Have you read any of our reviews of Epson’s latest round of PrecisionCore-based WorkForce printers, especially the WorkForce Pro models (notably, our Editors’ Choice recipient, the WorkForce Pro WF-4630 All-in-One Printer)? Then you know that, generally speaking, we’re fans of these models. We’ve liked the lower-volume, non-Pro WorkForce models we’ve tested, too. But like so many entry-level and midrange all-in-one printers (AIOs) that print, copy, scan, and fax, we were put off by these current-generation models’ per-page cost of ink.
Alas, that’s often the price you pay when opting for one of the budget-friendly models in an inkjet line. But then again, many small and home-based offices simply don’t need to print more than, say, 50 or 100 pages per month. Because of that, the office just doesn’t need, nor can it justify buying, a cheaper-to-use, higher-volume model.
When you’re printing so little each month, what each page costs you—within reason, of course—isn’t quite as important. That’s especially true if the machine otherwise prints well and delivers a wide range of productivity and convenience features. (Of course, all this begs the question of why inkjet-printer makers can’t seem to deliver low-cost inkjets that also deliver a very low cost per page, but that should be obvious: It’s the business model for these printers.)
So, with that in mind, enter Epson’s $149.99-MSRP WorkForce WF-2660 All-in-One Printer, a low-volume multifunction printer. While most certainly an inexpensive all-in-one meant for light duty, this little office-centric model, as you’ll see in the Design & Features section on the next page, has more features than we’ve seen on most inkjet printers, period, let alone a model this small and low-cost.
When we wrote this review in early May 2015, the WorkForce WF-2660 was the top model (and most expensive) of three in Epson’s WorkForce WF-2600 series. The WorkForce WF-2660 and its siblings are the smallest WorkForce AIOs the company offers, and therefore also the smallest printers available based on Epson’s relatively new (mid-2014) PrecisionCore printhead technology, which has been confined to its business-oriented printers so far. As we’ve explained in several recent WorkForce printer reviews, in addition to providing several other benefits, PrecisionCore-based printers so far have proven to be relatively fast at their price points, and they print quite well on the whole.
In any case, in addition to the WorkForce WF-2660, with this line you can choose either the $99.99-MSRP WorkForce WF-2630 or the $129.99-MSRP WorkForce WF-2650. Before going into what these cost differences get you, we should first point out that as we wrote this in May 2015, all three models were discounted heavily from those list prices on Epson’s Web site, as well as elsewhere. Shop around, and you could save $30 on the WorkForce WF-2630, $40 on the WorkForce WF-2650, and $50 on our review unit, the WorkForce WF-2660, making the bottom-line prices $69.99, $89.99, and $99.99, respectively.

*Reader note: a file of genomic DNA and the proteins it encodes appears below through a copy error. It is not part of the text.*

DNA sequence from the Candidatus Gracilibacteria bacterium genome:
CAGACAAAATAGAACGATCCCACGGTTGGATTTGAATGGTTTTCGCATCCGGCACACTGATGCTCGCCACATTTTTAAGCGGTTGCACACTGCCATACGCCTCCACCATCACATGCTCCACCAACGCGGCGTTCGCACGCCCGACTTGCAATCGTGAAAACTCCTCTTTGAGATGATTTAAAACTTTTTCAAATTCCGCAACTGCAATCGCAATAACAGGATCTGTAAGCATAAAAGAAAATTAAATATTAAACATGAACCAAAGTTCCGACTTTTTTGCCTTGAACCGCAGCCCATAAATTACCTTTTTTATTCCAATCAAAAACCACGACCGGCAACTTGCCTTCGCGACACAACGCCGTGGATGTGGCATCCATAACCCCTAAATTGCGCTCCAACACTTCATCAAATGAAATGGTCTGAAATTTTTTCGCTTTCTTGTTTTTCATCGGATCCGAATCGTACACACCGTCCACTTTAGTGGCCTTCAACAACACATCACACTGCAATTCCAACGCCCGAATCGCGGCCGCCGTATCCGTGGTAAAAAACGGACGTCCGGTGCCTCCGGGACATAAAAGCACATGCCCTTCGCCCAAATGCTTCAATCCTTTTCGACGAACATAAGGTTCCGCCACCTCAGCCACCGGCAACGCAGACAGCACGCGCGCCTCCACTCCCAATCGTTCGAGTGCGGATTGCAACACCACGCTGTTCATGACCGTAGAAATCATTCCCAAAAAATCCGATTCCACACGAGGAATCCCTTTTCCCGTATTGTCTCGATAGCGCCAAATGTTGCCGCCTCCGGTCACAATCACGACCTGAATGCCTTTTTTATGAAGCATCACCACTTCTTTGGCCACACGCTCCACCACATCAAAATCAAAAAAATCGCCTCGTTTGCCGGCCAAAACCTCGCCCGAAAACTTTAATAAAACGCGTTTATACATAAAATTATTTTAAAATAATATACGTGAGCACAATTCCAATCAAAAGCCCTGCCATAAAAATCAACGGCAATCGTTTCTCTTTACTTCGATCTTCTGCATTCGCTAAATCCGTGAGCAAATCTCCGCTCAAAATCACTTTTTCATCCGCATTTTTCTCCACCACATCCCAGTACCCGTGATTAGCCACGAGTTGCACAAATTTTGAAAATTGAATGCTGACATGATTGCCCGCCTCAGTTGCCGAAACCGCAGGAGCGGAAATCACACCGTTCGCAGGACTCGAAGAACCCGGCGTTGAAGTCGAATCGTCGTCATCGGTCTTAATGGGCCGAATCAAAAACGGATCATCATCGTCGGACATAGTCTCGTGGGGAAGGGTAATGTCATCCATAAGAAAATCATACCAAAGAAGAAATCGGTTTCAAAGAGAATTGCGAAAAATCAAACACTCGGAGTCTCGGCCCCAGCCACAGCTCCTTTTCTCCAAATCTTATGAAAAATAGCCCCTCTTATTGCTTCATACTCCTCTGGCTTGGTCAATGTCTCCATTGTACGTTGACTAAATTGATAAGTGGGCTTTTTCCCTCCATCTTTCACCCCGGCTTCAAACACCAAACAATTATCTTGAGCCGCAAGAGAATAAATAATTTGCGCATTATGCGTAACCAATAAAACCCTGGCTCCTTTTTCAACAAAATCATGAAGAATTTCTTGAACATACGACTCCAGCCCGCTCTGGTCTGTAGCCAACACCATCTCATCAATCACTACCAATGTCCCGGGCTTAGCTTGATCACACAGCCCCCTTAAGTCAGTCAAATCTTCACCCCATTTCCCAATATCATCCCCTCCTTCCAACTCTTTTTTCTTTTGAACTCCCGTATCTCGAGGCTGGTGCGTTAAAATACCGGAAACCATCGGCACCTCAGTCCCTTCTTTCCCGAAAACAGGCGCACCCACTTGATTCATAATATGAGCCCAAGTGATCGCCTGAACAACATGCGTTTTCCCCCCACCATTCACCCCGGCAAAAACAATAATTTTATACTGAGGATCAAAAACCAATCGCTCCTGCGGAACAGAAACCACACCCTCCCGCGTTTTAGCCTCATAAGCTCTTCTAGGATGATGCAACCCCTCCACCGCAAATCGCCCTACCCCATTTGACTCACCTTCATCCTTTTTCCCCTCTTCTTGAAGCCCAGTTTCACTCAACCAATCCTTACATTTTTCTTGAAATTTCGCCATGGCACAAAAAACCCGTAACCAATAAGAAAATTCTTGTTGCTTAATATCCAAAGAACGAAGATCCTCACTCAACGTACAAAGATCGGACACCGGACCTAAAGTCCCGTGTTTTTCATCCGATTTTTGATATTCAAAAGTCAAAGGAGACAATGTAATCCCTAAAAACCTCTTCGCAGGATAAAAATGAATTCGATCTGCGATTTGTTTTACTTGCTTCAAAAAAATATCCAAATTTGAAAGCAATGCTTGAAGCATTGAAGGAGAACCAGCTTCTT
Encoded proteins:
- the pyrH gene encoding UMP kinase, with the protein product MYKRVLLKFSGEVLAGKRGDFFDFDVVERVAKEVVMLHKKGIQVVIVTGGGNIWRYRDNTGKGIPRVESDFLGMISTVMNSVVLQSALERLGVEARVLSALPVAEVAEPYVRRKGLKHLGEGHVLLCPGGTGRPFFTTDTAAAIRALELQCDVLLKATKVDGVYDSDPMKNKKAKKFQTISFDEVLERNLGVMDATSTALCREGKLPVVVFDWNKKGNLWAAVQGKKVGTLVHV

At these markdown prices, for the $10 difference between the WF-2660 and the WF-2650 you actually give up a lot: a 2.7-inch color touch screen for a four-line monochrome readout, as well as support for Near-Field Communication (NFC) and a few other mobile-connectivity features. The cheaper-still WorkForce WF-2630 is slower by Epson’s estimates by about 4 pages per minute (with black-and-white output) and 3 pages per minute (with color), and its input tray is 50 pages less capacious. But then again, bear in mind that its sale price is only $70, and that for a full-fledged AIO.
We like the WorkForce WF-2660 much more at the under-$100 price point than at its $149.99 list price. As we will get into in the Setup & Paper Handling sections later on, while we’re not at all thrilled with the cost per page (CPP) of the WorkForce WF-2660, if you don’t plan to print or copy on it all that much, its Swiss Army knife-like feature set and exceptional print quality make it a great little printer for occasional use, and a good value in that role. You may not use it often, but when you need to, it will most likely have everything you’ll need to complete the task at hand.
Before going too deeply into the WorkForce WF-2660’s design and features, we should say that when it comes to a well-rounded feature set, all that this AIO really needs is an auto-duplexing automatic document feeder, or ADF. Yes, it has a 30-sheet ADF, and a good one. But alas, in order to scan two-sided originals (i.e., to capture the second sides of the pages), you must manually turn over your stack of pages being scanned.
To be fair, it’s not that we can realistically expect to see an auto-duplexing ADF on an entry-level model like this one—that is what step-up models are for! —but it would have been a nice touch, rounding out the feature set in a way that might have offset some of the sting of this printer’s very high CPP.
Read the entire review at Computer Shopper